Governor Chadchart Sittipunt might like this idea as he campaigned against awarding the BTS an extension of the Skytrain concession. He preferred a competitive bid, not a negotiated deal. If the governor yields to financial pressures, particularly from via court orders, and okays an extension of the concessional period to the BTS, he would likely receive some harsh criticism and be thought of as an untrustworthy governor.
I never perceived the BTS as a villain; it is a business entity, listed on the stock market. It has to work to the best benefits of its shareholders. During bad times, the BTS made big losses and had to go through a debt-restructuring process. The company once told me that without a substantial debt haircut, the company would unlikely see profits.
Let's re-examine the Green Line's financial burdens to the BMA. There are three key points. First, the outstanding debt of 40 billion baht to the BTS. Second, the annual 12-billion-baht O&M fees. Third, the construction (and interest) debt of 65 billion baht to MRTA. The third one is easy to manage since it is debt to the government. The Thai government should consider it as a public service obligation and a gift to the people of Bangkok. In short, no payment.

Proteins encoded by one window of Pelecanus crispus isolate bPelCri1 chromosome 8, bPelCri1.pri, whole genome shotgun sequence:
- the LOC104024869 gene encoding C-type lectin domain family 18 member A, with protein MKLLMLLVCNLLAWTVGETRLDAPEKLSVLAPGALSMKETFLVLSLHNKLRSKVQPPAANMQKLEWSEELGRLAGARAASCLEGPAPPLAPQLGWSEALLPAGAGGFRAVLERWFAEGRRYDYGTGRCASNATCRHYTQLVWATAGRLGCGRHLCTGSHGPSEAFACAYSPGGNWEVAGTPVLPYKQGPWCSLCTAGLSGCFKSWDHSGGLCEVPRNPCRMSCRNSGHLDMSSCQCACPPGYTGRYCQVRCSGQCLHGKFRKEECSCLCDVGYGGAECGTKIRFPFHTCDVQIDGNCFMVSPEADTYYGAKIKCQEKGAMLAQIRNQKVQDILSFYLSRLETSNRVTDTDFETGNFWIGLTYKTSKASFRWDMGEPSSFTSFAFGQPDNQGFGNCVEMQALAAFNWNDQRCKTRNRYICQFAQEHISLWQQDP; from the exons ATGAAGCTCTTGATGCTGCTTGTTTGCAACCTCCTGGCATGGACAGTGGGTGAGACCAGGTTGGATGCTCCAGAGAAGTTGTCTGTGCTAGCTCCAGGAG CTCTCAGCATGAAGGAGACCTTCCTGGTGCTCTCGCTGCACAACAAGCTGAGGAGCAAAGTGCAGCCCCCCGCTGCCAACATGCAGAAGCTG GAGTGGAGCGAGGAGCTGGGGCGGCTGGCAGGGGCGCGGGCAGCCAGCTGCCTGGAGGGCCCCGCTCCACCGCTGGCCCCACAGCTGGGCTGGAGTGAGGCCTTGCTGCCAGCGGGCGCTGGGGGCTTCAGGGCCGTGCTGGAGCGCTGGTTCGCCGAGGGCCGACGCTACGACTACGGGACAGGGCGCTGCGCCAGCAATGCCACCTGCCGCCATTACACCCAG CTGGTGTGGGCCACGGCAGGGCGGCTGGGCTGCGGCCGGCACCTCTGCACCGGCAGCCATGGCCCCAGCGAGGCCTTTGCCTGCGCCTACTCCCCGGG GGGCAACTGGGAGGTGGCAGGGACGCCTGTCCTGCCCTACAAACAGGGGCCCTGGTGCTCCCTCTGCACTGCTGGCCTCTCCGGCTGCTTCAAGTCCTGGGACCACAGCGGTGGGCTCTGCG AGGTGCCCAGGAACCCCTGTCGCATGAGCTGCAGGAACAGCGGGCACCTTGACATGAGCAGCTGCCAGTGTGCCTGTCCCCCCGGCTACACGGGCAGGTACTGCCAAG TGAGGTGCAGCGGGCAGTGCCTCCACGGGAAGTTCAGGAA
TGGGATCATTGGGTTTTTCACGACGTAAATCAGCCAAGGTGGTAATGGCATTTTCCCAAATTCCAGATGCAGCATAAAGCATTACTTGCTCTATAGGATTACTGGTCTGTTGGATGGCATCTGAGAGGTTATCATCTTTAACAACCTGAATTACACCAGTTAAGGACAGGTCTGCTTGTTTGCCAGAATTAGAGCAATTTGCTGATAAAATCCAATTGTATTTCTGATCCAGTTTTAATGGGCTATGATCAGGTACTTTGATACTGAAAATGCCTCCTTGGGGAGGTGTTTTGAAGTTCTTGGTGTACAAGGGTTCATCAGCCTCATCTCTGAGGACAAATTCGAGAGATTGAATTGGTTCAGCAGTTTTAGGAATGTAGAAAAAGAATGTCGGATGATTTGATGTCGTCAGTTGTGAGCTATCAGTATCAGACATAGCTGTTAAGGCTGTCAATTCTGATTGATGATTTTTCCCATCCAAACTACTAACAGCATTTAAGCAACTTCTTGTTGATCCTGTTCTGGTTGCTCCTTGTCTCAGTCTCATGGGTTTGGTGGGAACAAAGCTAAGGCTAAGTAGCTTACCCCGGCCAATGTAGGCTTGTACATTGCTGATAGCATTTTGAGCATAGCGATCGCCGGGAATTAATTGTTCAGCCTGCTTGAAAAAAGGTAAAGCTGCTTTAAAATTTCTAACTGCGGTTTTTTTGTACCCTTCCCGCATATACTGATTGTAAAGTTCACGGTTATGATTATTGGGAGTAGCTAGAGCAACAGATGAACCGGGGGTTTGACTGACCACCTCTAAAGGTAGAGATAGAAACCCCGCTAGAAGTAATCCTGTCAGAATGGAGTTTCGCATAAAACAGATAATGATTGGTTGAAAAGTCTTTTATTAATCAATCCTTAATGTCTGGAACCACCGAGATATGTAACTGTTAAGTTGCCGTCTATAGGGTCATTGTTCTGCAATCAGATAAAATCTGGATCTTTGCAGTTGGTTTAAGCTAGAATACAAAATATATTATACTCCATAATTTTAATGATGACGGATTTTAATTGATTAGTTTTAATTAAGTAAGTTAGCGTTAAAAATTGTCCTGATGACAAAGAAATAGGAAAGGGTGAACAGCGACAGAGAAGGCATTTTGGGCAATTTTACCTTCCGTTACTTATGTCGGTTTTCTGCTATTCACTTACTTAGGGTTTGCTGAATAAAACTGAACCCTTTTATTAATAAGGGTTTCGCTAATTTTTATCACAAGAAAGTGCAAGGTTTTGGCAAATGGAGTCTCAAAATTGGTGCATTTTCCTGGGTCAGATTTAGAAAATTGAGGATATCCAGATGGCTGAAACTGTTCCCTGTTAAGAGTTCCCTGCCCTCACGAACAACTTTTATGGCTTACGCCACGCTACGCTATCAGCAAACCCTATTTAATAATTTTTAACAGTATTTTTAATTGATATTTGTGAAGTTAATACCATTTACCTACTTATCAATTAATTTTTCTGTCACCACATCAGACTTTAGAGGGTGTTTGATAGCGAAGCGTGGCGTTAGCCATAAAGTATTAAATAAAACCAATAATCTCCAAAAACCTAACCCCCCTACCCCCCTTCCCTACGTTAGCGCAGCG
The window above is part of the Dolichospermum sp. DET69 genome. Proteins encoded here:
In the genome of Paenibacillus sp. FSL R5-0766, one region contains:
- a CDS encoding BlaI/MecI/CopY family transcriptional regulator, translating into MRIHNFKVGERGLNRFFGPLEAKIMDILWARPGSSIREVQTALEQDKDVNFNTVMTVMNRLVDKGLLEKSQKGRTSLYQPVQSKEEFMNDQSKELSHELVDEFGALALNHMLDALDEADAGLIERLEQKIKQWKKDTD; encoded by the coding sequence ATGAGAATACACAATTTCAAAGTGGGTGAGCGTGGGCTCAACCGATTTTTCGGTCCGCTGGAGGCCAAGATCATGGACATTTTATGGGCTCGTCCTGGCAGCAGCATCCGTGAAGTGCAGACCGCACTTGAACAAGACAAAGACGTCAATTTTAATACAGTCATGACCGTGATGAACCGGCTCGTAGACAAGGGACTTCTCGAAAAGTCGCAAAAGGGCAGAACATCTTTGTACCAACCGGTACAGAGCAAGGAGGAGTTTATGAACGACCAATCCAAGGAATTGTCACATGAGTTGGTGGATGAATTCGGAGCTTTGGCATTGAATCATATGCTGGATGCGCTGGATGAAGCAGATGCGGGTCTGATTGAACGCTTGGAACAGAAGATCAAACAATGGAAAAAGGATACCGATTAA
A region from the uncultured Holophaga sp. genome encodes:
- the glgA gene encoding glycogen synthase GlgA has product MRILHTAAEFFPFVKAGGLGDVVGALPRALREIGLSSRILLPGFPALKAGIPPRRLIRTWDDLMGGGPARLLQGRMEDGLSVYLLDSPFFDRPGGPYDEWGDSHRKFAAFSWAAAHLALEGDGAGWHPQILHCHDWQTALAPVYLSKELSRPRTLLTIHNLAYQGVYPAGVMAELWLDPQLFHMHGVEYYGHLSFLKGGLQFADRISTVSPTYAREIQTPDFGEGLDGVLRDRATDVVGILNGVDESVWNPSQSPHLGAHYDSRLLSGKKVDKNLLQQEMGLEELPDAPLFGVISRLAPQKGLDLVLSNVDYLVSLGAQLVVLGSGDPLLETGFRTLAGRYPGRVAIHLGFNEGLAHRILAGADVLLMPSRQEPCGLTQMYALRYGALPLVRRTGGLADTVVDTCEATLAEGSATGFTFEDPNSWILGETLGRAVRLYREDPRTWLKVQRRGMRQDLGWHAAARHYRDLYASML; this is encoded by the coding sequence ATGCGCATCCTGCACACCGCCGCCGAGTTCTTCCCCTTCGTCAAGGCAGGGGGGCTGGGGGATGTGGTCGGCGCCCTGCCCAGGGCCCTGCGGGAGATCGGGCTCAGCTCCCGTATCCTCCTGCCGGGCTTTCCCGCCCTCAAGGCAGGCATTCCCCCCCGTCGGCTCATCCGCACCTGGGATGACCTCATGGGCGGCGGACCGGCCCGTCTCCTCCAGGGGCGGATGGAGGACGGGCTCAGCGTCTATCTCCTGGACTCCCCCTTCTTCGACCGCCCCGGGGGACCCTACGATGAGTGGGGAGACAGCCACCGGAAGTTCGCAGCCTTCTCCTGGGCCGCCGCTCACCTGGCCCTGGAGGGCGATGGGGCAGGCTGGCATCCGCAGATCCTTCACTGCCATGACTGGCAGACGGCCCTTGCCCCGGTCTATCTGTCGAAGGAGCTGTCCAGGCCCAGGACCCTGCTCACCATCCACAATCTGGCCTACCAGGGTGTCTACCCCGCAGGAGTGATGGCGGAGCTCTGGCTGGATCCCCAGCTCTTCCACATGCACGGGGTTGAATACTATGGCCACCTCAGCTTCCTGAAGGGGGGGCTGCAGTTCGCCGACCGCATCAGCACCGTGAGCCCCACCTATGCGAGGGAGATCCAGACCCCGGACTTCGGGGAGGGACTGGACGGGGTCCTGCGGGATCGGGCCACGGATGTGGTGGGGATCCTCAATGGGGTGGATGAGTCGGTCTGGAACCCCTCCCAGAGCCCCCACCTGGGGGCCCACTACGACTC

The 12-billion-baht annual O&M fee can be paid from ticket sales. To mathematically cover that amount, there must be ridership of about one million per day, 365 days a year, paying an average fare of 30 baht each on the two extensions. In reality, the BMA would be extremely lucky to collect half of that amount in ticket sales, which means that it would have to find an additional funding source of 6 billion baht per year to pay the BTS.
The remaining issue is the 40 billion outstanding debt to the BTS. Some 12 billion baht of that already has the court's order and the clock of 180 days is ticking. An easy solution is to give a concessional extension to the BTS in lieu of debt payments. At this point, the BMA's hands are tied, and it apparently has little bargaining power. Apart from the court's order, BTS also has O&M contracts on the extensions until 2042, which makes it an important obstacle for anyone else to compete. How many more years of concessional extension must the BMA give to satisfy this outstanding debt? If the negotiations fail, then governor Chadchart and Bangkok's citizens are doomed.
My suggestion is to have an international bidding for the concession of the main Green Line. The key point is that bidders must show "other income" plans, particularly from real estate developments both inside and outside stations. It is expected that other income will be half of the total income, like the case of the Hong Kong MTR which posted 44 billion baht in profit last year as opposed to BTS's profit of 6 billion baht (pre-tax). The building of feeder lines, such as the Gold Line linking the BTS and Krung Thonburi with Iconsiam is much encouraged to enhance real estate development income.
Time is running out. Even with an appeal, the BMA can postpone debt payments for only a few more months. It must get financial adviser(s) involved to come up with a bidding plan for the to-be-expired Green Line concession as soon as possible. Of course, the BTS and its real estate development partners are welcome to join the bidding.
Chartchai Parasuk, PhD, is a freelance economist.